10.03.2016 Curiosity Self-Portrait at 'Murray Buttes'
10.03.2016 Butte 'M9a' in 'Murray Buttes' on Mars
09.19.2016 Ribbon Cutting
09.09.2016 Farewell to Murray Buttes (Image 5)
09.09.2016 Farewell to Murray Buttes (Image 4)
09.09.2016 Farewell to Murray Buttes (Image 3)
09.09.2016 Farewell to Murray Buttes (Image 2)
09.09.2016 Farewell to Murray Buttes (Image 1)
08.26.2016 Out-of-this-World Records
03.30.2016 Erisa Hines
03.30.2016 Buzz Aldrin
02.12.2016 Women in Science
02.09.2016 Adam Steltzner, a JPL engineer
01.27.2016 Night Close-up of Martian Sand Grains
01.27.2016 Curiosity Self-Portrait at Martian Sand Dune
12.17.2015 Alteration Effects at Gale and Gusev Craters
12.17.2015 Full-Circle View Near 'Marias Pass' on Mars
12.11.2015 Surface Close-up of a Martian Sand Dune
12.11.2015 Martian Sand Disturbed by Rover Wheel
11.24.2015 Carbon Exchange and Loss Processes on Mars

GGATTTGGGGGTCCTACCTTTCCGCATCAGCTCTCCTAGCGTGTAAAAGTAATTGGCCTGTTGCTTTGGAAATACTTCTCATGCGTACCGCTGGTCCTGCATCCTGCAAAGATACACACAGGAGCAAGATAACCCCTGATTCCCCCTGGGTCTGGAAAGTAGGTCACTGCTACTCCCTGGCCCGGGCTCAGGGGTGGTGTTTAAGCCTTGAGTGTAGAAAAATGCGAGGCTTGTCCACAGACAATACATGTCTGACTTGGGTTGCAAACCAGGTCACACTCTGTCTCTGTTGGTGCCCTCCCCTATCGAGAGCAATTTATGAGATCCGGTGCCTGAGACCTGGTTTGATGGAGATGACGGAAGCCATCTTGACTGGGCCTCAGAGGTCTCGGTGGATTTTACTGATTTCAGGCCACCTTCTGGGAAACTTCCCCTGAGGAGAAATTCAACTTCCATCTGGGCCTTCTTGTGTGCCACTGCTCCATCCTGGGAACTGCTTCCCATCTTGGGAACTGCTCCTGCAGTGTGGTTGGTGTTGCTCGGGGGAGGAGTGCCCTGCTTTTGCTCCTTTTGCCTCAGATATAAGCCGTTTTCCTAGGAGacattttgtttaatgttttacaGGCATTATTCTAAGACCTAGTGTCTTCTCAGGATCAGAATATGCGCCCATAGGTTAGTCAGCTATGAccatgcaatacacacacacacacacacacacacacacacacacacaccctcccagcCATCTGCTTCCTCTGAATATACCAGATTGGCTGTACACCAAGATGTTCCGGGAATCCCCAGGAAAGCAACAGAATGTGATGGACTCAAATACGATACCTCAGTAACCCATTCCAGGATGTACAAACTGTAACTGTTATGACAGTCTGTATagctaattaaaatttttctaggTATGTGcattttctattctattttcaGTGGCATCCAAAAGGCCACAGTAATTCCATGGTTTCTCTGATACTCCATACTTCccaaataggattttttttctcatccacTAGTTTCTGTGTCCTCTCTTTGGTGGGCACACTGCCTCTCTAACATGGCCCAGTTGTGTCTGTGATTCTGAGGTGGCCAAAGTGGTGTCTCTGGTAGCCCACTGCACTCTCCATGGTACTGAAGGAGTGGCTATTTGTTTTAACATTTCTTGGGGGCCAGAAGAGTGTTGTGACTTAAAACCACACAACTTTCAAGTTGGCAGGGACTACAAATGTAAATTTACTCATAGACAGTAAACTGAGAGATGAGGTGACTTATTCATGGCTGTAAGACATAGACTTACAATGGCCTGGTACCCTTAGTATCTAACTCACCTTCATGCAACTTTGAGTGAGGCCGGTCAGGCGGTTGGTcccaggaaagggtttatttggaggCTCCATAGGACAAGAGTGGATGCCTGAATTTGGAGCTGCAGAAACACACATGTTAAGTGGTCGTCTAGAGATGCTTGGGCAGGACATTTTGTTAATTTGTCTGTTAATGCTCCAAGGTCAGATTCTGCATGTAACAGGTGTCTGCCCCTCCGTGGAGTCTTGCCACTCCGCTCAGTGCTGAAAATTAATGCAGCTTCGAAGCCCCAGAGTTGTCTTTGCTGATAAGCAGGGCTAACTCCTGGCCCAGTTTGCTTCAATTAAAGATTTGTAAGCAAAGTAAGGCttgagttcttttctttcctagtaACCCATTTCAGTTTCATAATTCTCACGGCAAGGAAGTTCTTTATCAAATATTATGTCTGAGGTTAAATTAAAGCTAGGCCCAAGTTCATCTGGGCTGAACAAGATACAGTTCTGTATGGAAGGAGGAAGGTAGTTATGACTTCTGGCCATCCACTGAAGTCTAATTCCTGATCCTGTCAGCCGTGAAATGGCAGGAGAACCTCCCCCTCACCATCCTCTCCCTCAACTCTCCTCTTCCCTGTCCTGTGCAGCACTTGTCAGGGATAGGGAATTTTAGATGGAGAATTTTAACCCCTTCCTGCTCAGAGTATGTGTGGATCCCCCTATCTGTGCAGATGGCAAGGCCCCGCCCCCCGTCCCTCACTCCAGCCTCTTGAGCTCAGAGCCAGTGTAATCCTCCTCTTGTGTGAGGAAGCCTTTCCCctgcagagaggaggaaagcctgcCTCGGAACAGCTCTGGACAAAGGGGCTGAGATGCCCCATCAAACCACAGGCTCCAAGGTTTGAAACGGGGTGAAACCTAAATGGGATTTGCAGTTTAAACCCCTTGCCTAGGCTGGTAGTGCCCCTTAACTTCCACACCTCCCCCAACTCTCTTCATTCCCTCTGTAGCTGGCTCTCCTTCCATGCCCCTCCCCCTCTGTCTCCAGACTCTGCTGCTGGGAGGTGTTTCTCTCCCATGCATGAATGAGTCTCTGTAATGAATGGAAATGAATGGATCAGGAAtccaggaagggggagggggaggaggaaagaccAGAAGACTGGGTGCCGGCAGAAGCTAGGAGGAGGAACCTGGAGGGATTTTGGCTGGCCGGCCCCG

11.17.2015 Chemical Laptop 1
11.11.2015 Thick, Dark Veins at 'Garden City,' Mars
11.11.2015 Dark, Thin Fracture-Filling Material
10.08.2015 Secrets of 'Hidden Valley' on Mars
10.08.2015 Strata at Base of Mount Sharp
10.02.2015 Mount Sharp Comes In Sharply
Thumbnail of MarsThis "thumbnail" image illustrates the size of the first image expected from NASA's Curiosity rover. It was taken by a rover engineering model during a test session in the Mars Yard at NASA's Jet Propulsion Laboratory, Pasadena, Calif. The rover model snapped the picture through the "fisheye" lens of one of its Hazard-Avoidance cameras. The thumbnail, which is 64 pixels by 64 pixels, is a smaller version of a larger image acquired by the hazard camera (full-resolution images are 1,024 by 1,024 pixels).
When Curiosity lands at 10:31 p.m. Aug. 5 PDT (1:31 a.m. Aug. 6 EDT), it will most likely not send any images back until about two hours after landing, during a second pass of NASA's signal-relaying Odyssey orbiter. However, it's possible the rover will beam back just a thumbnail the same size as this one shortly after landing.
During the second Odyssey pass, larger hazard camera images up to one-half of full resolution are expected.
As planned, Curiosity's early engineering images are lower resolution. Larger color images are expected later in the week when the rover's mast, carrying high-resolution cameras, is deployed.
Image Credit: NASA/JPL-Caltech